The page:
Sunday, September 29, 2013

Coming in October

October is just around the corner. You know what that means. Leaves, chilly nights, bonfires, pumpkins, and spooooookies. It's also time for Milo Fowler's Creepy Freebies!

The Twa Corbies (1919)
by Arthur Rackham.
This year Milo is teaming up with a bunch of other writers. (What do you call a group of writers? A scribble? Flourish? Gaggle? Murder? Writers are kind of like crows, always cawing. Let's go with that one. Hmm.) So, Milo is teaming up with a murder of writers to bring you free downloads and raffles every Friday in October. It's like Halloween every Friday and you don't even have to dress up or go outside. But if you want to dress up and go outside, feel free to do so.

Stop by Milo's blog every Friday to get directions to the "houses" with the Creepy Freebies courtesy of Aaron Polson, Anthony J. Rapino, Bob Eccles, Cate Cardner, Christine Rains, Deborah Walker, Ellie Garratt, Erin Cole, James Garcia Jr., Jeff Chapman, Lyndon Perry, Michelle Ann King, Rhonda Parrish, Roland Yeomans, Simon Kewin, and Stoney Setzer.

To get you in the mood, here's one of my tweets from the 13 Words of Horror Friday the 13th Twitter Party sponsored by Underneath the Juniper Tree. Go here for more delicious tweets.

Bamboo and blood, such yummy stew, but what about YOU in the stew?

The Creepy Freebie fun starts this Friday, October 4! Be there! Be scared!

Tuesday, September 24, 2013

Word of the Week: Rake

The Tavern Scene from A Rake's Progress
by William Hogarth.
Fall is tumbling down upon us and all around us (if you live someplace where the leaves turn and fall that is). Here's a word synonymous with yard work and debauchery: rake.

The prosaic meaning of rake—a tool with teeth for scraping and bringing things like leaves together—comes from the Old English words raca and ræce, which likely derived from the reconstructed Proto-Germanic root rak-, meaning to gather or heap up. Similar words exist in Old Norse: reka, Old High German: rehho, and Gothic: rikan.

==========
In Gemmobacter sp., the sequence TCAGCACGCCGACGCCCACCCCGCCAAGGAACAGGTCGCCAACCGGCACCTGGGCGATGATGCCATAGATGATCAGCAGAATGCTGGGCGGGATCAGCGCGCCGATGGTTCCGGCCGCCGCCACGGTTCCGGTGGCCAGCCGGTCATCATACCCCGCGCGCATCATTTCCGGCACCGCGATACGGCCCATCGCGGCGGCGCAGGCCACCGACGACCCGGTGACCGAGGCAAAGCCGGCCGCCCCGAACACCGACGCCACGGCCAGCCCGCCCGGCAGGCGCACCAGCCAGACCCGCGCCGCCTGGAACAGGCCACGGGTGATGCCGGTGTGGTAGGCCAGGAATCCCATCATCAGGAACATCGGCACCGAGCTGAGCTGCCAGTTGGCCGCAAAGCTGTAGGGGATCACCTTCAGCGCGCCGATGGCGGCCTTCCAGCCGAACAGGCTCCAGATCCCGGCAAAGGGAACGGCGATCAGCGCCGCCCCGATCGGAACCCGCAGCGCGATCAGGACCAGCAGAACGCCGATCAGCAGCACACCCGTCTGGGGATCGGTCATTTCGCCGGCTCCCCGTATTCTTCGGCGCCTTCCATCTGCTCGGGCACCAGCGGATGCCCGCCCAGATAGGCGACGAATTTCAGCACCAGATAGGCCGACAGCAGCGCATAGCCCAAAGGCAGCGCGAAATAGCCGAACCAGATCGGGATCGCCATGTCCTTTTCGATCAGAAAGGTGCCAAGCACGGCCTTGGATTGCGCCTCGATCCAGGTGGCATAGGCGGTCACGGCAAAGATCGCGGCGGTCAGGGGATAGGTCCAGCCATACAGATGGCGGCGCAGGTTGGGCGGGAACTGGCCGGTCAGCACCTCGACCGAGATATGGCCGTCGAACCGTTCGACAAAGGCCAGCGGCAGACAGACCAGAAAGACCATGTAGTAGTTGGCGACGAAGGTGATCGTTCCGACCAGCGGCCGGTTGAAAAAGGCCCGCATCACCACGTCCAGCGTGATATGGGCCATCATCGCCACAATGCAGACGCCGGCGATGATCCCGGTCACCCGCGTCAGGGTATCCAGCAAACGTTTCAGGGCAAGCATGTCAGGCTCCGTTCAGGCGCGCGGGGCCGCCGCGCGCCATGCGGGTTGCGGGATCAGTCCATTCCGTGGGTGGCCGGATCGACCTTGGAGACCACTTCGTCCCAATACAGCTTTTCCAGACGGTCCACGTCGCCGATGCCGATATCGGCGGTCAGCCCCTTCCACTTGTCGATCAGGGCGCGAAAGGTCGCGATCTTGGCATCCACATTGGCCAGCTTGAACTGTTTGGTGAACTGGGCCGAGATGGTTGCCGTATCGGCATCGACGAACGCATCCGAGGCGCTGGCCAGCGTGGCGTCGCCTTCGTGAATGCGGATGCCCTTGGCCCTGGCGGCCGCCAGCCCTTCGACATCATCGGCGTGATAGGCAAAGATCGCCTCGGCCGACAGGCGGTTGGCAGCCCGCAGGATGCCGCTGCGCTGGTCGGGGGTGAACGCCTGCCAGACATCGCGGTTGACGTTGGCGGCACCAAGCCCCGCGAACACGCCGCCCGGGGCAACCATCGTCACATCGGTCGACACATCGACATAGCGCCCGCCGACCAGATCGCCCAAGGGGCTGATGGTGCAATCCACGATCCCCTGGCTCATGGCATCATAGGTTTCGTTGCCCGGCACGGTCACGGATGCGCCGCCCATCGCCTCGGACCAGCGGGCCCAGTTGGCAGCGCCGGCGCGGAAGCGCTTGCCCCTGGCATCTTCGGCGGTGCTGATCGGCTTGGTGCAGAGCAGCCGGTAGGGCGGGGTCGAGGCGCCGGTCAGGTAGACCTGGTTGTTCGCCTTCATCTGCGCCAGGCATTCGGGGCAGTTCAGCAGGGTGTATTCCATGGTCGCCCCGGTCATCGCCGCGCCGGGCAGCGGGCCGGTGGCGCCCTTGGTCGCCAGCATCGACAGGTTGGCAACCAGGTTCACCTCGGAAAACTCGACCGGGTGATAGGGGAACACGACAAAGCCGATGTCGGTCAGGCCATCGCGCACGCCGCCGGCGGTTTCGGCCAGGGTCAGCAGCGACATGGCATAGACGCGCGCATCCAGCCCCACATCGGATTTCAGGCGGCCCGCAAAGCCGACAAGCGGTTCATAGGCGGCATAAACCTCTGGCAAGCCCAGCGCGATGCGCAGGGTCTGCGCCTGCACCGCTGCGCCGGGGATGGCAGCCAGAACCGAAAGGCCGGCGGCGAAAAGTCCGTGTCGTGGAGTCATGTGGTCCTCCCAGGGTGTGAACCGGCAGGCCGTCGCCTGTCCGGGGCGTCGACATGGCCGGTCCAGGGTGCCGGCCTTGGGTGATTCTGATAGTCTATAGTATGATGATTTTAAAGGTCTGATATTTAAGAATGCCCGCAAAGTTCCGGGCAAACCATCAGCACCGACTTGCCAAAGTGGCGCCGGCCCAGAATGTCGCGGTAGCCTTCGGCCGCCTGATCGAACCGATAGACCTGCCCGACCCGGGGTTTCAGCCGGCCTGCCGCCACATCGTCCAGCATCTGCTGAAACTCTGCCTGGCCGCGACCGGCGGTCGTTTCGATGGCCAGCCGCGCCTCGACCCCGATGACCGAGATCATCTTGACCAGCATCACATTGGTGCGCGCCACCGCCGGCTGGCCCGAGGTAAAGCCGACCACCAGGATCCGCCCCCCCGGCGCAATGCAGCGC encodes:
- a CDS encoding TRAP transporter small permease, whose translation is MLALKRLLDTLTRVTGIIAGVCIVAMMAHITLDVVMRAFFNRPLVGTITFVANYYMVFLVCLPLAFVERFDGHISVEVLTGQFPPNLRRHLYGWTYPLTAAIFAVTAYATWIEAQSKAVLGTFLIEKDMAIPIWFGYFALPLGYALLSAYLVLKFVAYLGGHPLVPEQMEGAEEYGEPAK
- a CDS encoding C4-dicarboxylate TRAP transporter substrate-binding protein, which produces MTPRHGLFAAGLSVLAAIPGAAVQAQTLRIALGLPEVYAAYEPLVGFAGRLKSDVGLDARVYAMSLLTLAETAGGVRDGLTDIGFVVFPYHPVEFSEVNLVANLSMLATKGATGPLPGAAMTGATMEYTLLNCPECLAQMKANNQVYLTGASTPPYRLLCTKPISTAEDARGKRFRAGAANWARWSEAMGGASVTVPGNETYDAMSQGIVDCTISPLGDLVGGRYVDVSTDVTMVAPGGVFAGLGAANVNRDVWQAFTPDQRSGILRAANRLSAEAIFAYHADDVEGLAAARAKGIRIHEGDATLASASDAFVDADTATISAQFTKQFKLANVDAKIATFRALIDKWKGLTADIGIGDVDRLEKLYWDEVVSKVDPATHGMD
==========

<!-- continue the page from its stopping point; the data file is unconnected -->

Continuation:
The more colorful meaning of rake—an idle, dissolute person and often a heartless womanizer—comes from the word rakehell. The shortening of rakehell to rake likely became common in the 1650s. Rakehell's origin is fittingly murky. It might be an alteration of the Middle English rakel, meaning rash or headstrong, because of the association with the words rake and Hell. I guess a rake gathers up Hellish habits of personal conduct.

Rakes bring pain and suffering to otherwise good people. Just try raking a half-acre of leaves. The other kind of rake does something similar—dispensing emotional pain and suffering—particularly in novels. Two of the most famous rakes are Vicomte de Valmont from Les Liaisons Dangereuses and Robert Lovelace from Clarissa.

Valmont pursues and falls in love with the virtuous Madame de Tourvel but then cruelly deserts her at the urging of the Marquise de Merteuil who had challenged Valmont to corrupt the young Cécile de Volanges. Valmont dies in a duel with Cécile's lover but not before destroying Merteuil's reputation. Emotionally wrecked by Valmont's rejection, Tourvel succumbs to a fever after learning of his death.

Lovelace desires to marry the virtuous Clarissa Harlowe, whose family insists she enter into a marriage with Roger Solmes, a union more economically advantageous to the Harlowe family. Angered at the Harlowe's rejection, Lovelace decides to take revenge on the Harlowe family by marrying Clarissa. He tricks her into eloping with him, but she refuses to marry him. He imprisons her in a brothel and decides that only after destroying her virtue will she marry him. He rapes her. His scheme backfires and Clarissa becomes even more adamant that she will not marry him. She escapes from the brothel but dies from illness and mental duress. Lovelace dies in a duel with Clarissa's cousin.

The machinations are much more complicated than those brief descriptions, but you get the idea. Who is your favorite rake?

Thursday, September 5, 2013

Finally Published! Midnight Diner 4

I've been waiting a long time to announce this. Years, I think. The Midnight Diner 4: Wastelands Under the Sun is finally available to the reading world. It contains my short story “Morphine and Chocolate,” which is also one of the three Chef's Picks in the collection. "Morphine and Chocolate" draws for inspiration from the medieval poem Pearl (which you can read all about here). Bob Marley's “Mr. Brown” also contributed some ideas. Like Pearl, my story concerns a father mourning the loss of his daughter but places events in contemporary and psychedelic settings.

“Morphine and Chocolate,” possibly our most eccentric Editor’s Choice to date, virtually bursts at the seams as its protagonist, neither an angel nor a demon, tries to come to grips with a horror as quotidian as it is unfathomable. 
—Robert Scott Garbacz, in his introductory essay “From the Counter”